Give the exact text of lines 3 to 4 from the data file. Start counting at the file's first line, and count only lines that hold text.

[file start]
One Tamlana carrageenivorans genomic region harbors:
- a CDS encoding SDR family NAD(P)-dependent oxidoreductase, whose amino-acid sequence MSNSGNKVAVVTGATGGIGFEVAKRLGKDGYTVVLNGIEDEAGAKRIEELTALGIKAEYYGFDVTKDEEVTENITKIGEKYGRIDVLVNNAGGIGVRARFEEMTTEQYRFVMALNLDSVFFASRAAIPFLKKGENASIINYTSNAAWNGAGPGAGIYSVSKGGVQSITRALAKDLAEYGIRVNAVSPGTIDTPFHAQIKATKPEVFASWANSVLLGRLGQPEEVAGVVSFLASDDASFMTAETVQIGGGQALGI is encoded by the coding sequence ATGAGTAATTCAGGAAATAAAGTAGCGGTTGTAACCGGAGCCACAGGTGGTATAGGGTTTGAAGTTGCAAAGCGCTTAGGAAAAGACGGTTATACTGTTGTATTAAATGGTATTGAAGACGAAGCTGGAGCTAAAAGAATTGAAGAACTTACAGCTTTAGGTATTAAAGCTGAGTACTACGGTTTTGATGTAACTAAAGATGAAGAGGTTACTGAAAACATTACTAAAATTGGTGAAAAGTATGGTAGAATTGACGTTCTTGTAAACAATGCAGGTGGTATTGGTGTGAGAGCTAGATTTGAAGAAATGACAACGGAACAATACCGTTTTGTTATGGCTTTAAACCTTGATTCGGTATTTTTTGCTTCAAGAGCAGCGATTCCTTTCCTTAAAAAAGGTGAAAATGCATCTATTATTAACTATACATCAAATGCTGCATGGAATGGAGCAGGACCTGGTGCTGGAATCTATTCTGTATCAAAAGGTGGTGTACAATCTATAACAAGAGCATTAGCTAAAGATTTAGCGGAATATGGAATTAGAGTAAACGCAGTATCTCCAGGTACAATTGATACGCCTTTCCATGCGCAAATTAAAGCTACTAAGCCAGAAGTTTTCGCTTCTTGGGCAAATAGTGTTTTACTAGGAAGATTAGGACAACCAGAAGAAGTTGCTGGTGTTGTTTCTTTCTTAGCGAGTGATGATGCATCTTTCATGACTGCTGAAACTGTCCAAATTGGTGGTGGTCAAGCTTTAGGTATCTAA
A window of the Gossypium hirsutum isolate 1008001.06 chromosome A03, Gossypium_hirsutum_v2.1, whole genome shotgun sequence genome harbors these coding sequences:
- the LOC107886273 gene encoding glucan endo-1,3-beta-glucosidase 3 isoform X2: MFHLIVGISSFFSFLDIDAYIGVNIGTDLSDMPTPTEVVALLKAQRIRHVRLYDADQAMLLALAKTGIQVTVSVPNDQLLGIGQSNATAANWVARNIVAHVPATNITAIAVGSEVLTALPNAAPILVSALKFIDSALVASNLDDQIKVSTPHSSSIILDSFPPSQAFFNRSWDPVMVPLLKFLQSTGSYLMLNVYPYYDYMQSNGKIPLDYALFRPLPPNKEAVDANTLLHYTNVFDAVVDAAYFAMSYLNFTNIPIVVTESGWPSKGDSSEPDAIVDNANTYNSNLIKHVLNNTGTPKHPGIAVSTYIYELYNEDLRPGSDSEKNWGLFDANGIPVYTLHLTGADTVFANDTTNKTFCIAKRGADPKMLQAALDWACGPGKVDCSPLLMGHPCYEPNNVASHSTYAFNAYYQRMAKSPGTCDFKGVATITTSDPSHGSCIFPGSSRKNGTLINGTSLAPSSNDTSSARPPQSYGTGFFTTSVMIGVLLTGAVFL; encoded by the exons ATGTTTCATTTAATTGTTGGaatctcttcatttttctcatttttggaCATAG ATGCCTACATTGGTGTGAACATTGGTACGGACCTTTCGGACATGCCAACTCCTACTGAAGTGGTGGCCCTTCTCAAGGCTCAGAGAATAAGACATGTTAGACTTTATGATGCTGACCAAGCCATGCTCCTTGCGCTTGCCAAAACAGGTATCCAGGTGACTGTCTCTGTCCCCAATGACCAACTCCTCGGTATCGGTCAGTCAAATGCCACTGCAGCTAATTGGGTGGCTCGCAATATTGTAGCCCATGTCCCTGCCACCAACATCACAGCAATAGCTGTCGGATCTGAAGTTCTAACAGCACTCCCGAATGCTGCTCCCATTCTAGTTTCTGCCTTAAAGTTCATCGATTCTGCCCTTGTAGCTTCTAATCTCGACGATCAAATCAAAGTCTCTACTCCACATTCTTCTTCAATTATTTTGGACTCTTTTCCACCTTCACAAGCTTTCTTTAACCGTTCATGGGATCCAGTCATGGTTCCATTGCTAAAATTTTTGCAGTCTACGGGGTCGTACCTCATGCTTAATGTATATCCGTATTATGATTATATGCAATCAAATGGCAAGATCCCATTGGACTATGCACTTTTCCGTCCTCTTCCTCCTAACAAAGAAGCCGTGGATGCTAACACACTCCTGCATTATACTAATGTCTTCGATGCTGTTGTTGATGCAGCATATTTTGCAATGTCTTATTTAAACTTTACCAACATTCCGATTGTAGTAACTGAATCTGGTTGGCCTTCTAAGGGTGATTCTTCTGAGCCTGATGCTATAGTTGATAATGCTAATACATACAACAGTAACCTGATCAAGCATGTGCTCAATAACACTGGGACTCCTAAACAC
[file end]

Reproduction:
A window of the Gossypium hirsutum isolate 1008001.06 chromosome A03, Gossypium_hirsutum_v2.1, whole genome shotgun sequence genome harbors these coding sequences:
- the LOC107886273 gene encoding glucan endo-1,3-beta-glucosidase 3 isoform X2: MFHLIVGISSFFSFLDIDAYIGVNIGTDLSDMPTPTEVVALLKAQRIRHVRLYDADQAMLLALAKTGIQVTVSVPNDQLLGIGQSNATAANWVARNIVAHVPATNITAIAVGSEVLTALPNAAPILVSALKFIDSALVASNLDDQIKVSTPHSSSIILDSFPPSQAFFNRSWDPVMVPLLKFLQSTGSYLMLNVYPYYDYMQSNGKIPLDYALFRPLPPNKEAVDANTLLHYTNVFDAVVDAAYFAMSYLNFTNIPIVVTESGWPSKGDSSEPDAIVDNANTYNSNLIKHVLNNTGTPKHPGIAVSTYIYELYNEDLRPGSDSEKNWGLFDANGIPVYTLHLTGADTVFANDTTNKTFCIAKRGADPKMLQAALDWACGPGKVDCSPLLMGHPCYEPNNVASHSTYAFNAYYQRMAKSPGTCDFKGVATITTSDPSHGSCIFPGSSRKNGTLINGTSLAPSSNDTSSARPPQSYGTGFFTTSVMIGVLLTGAVFL; encoded by the exons ATGTTTCATTTAATTGTTGGaatctcttcatttttctcatttttggaCATAG ATGCCTACATTGGTGTGAACATTGGTACGGACCTTTCGGACATGCCAACTCCTACTGAAGTGGTGGCCCTTCTCAAGGCTCAGAGAATAAGACATGTTAGACTTTATGATGCTGACCAAGCCATGCTCCTTGCGCTTGCCAAAACAGGTATCCAGGTGACTGTCTCTGTCCCCAATGACCAACTCCTCGGTATCGGTCAGTCAAATGCCACTGCAGCTAATTGGGTGGCTCGCAATATTGTAGCCCATGTCCCTGCCACCAACATCACAGCAATAGCTGTCGGATCTGAAGTTCTAACAGCACTCCCGAATGCTGCTCCCATTCTAGTTTCTGCCTTAAAGTTCATCGATTCTGCCCTTGTAGCTTCTAATCTCGACGATCAAATCAAAGTCTCTACTCCACATTCTTCTTCAATTATTTTGGACTCTTTTCCACCTTCACAAGCTTTCTTTAACCGTTCATGGGATCCAGTCATGGTTCCATTGCTAAAATTTTTGCAGTCTACGGGGTCGTACCTCATGCTTAATGTATATCCGTATTATGATTATATGCAATCAAATGGCAAGATCCCATTGGACTATGCACTTTTCCGTCCTCTTCCTCCTAACAAAGAAGCCGTGGATGCTAACACACTCCTGCATTATACTAATGTCTTCGATGCTGTTGTTGATGCAGCATATTTTGCAATGTCTTATTTAAACTTTACCAACATTCCGATTGTAGTAACTGAATCTGGTTGGCCTTCTAAGGGTGATTCTTCTGAGCCTGATGCTATAGTTGATAATGCTAATACATACAACAGTAACCTGATCAAGCATGTGCTCAATAACACTGGGACTCCTAAACAC